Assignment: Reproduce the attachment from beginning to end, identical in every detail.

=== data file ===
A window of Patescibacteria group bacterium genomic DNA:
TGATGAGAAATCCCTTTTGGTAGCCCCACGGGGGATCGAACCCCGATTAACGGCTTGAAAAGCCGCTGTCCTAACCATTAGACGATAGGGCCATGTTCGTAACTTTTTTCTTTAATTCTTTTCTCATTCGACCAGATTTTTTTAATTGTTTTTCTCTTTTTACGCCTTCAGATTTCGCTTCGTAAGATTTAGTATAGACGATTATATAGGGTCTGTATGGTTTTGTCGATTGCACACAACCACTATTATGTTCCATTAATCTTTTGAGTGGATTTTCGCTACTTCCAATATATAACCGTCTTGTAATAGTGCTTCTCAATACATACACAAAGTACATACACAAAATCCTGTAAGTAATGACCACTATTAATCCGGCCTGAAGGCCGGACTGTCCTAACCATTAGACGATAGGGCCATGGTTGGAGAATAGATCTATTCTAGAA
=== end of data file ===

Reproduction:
A window of Patescibacteria group bacterium genomic DNA:
TGATGAGAAATCCCTTTTGGTAGCCCCACGGGGGATCGAACCCCGATTAACGGCTTGAAAAGCCGCTGTCCTAACCATTAGACGATAGGGCCATGTTCGTAACTTTTTTCTTTAATTCTTTTCTCATTCGACCAGATTTTTTTAATTGTTTTTCTCTTTTTACGCCTTCAGATTTCGCTTCGTAAGATTTAGTATAGACGATTATATAGGGTCTGTATGGTTTTGTCGATTGCACACAACCACTATTATGTTCCATTAATCTTTTGAGTGGATTTTCGCTACTTCCAATATATAACCGTCTTGTAATAGTGCTTCTCAATACATACACAAAGTACATACACAAAATCCTGTAAGTAATGACCACTATTAATCCGGCCTGAAGGCCGGACTGTCCTAACCATTAGACGATAGGGCCATGGTTGGAGAATAGATCTATTCTAGAA